In February 1981, the Ministry of National Defence and Ministry of the Internal Affairs carried out a training scenario, the purpose of which was to explore how martial law would be introduced. The ministries agreed that martial law should be preceded by appropriate propaganda calling for its support, and the decision itself should be based on a pretext that it would bring peace and stability for the society. It was also highlighted that martial law must occur before the fully mobilized Fighting Solidarity and its allies organize a general strike that would paralyze the entire country. By March, the situation escalated after the Bydgoszcz events, in which local Solidarity delegates invited for a regional national council meeting in Bydgoszcz to discuss potential strikes were beaten and abused by the citizens’ militia (MO). The event, which was to feature in newspapers as a provocation, was concealed by censors. On 27 March, Solidarity organized a warning strike directed at the government, but, on 30 March, Lech Wałęsa met with Mieczysław Rakowski and a compromise was achieved. The general strike was called off and the situation stabilized for a short period.

In July, the Soviets increased their military presence in the military base at Borne Sulinowo, where the Red Army stationed per Warsaw Pact agreement as in all other Eastern Bloc countries. Without notifying the Polish authorities, the Soviets unexpectedly sent over 600 tanks to Borne Sulinowo. A month later, commander-in-chief of the Warsaw Pact, Viktor Kulikov, requested that Soviet military advisors are to be placed in the Polish General Staff and assigned to nearly all Polish regiments. It is suspected that Kulikov, acting on behalf of the Soviet Union, was tasked with sending undercover KGB agents to monitor the situation in Poland from the Polish military’s perspective. His request, however, was immediately denied by the Polish government.

Over 25,000 posters announcing martial law were secretly printed in the Soviet Union, transported to Poland by airplane and hidden in the large building housing the Ministry of Internal Affairs. The full extent of the actions undertaken by Jaruzelski to instigate martial law was not known by even some of the highest notables in the Central Committee of the Polish United Workers’ Party or the Polish Sejm.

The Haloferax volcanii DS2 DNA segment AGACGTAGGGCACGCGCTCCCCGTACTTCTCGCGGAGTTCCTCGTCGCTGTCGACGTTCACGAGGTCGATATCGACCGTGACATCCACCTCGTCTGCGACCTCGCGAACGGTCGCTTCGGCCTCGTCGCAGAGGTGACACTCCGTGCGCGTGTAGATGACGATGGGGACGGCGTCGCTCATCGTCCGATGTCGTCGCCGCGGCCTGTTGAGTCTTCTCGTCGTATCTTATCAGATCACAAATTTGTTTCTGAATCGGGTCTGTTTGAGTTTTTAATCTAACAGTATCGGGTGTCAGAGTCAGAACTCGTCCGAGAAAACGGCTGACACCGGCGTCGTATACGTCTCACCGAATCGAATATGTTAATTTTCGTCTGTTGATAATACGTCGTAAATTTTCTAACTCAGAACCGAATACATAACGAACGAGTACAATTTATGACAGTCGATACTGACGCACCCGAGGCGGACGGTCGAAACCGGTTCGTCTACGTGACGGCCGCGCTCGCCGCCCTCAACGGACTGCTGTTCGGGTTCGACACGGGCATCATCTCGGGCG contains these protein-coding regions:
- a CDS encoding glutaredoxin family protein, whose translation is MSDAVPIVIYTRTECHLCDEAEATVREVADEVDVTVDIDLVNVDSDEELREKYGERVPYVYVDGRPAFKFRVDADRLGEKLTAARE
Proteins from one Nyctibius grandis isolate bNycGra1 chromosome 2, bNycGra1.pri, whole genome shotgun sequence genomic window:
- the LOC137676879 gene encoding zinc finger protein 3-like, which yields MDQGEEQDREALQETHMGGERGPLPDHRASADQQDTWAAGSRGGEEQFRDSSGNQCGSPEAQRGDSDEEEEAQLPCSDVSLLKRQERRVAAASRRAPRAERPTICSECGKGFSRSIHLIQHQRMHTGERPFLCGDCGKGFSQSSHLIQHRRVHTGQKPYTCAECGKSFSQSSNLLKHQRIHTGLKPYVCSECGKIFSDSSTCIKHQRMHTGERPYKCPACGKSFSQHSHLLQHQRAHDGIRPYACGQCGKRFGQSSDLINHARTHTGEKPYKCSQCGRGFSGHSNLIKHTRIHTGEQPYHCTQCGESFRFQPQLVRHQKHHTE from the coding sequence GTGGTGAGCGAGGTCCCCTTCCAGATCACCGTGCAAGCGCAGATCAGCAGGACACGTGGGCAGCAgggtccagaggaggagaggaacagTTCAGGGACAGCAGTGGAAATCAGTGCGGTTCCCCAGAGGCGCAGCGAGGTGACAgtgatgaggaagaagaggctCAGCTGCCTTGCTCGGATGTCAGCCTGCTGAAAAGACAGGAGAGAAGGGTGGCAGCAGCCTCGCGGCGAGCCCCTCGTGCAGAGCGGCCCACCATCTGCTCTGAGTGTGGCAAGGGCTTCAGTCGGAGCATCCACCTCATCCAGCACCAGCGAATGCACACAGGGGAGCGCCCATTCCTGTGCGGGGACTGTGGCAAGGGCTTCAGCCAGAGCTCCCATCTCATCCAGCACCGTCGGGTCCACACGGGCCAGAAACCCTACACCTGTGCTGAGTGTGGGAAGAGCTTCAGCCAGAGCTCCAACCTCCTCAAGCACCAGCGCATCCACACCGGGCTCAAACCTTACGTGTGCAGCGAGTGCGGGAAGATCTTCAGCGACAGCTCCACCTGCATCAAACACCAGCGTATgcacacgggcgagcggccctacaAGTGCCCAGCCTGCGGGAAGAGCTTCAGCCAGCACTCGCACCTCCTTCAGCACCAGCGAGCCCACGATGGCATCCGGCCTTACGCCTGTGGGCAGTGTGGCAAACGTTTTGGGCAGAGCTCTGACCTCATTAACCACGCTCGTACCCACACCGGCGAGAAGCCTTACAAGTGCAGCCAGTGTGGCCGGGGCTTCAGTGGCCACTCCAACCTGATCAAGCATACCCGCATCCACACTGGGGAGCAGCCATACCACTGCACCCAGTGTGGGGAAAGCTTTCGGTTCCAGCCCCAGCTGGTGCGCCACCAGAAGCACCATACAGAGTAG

The Military Council of National Salvation (WRON), which was founded on 13 December and presided over the military junta. Its Polish abbreviation „WRONa” means a crow bird, and members of the council were known to the opposition as evil „Crows”

On 12 December 1981, shortly before midnight, the Polish Council of State gathered in Warsaw’s Belweder Palace and approved nationwide martial law. Simultaneously, the Military Council of National Salvation (WRON – Wrona is translated as „Crow”) was founded and its members were high-ranking generals or military officers in the Polish People’s Army, who were in charge of the military junta. The generals and officers later became known to the public as evil „Crows”, in relation to the Polish name of the council.

At precisely 00:00 (12:00 a.m.), the Motorized Reserves of the Citizens’ Militia (ZOMO) began „Akcja Jodła” (English: Operation Fir) and arrested the first members of Solidarity who were at close reach. They were then placed in previously-prepared detention facilities. In total, between 70,000 and 80,000 soldiers of the People’s Army and 30,000 functionaries of the Ministry of Internal Affairs (including SB, ZOMO and the militia) were deployed for action. Around 1,750 tanks, 1,900 armoured combat vehicles, 500 militarized transport units, 9,000 cars and several helicopter squadrons were in service. Twenty-five per cent of all units concentrated in the capital, Warsaw, or in surrounding localities.

Preceding Jodła was „Akcja Azalia” (English: Operation Azalea), which began at around 22:30 (10:30 p.m.) on 12 December. Per Azalea, the SB secret services, paramilitary troops, the Militia, ZOMO and Border Protection Troops stormed 451 telecommunications exchange facilities and cut telephone lines to allegedly prevent the spread of misinformation. However, the operation’s true purpose was preventing Solidarity from contacting its branches in other cities to mobilize protesters. Radio and television stations were also besieged. Any volunteers wishing to assist in the arrests were drafted into ORMO.

The Polish Radio informed about martial law being imposed at a 06:00 (6:00 a.m.) audition, and transmitted the speech made by General Jaruzelski. Telewizja Polska network and its chief news program Dziennik (English: Journal) aired the speech in a slightly modified version. The declaration was watched by millions of Polish citizens despite the early hour.

Source: Wikipedia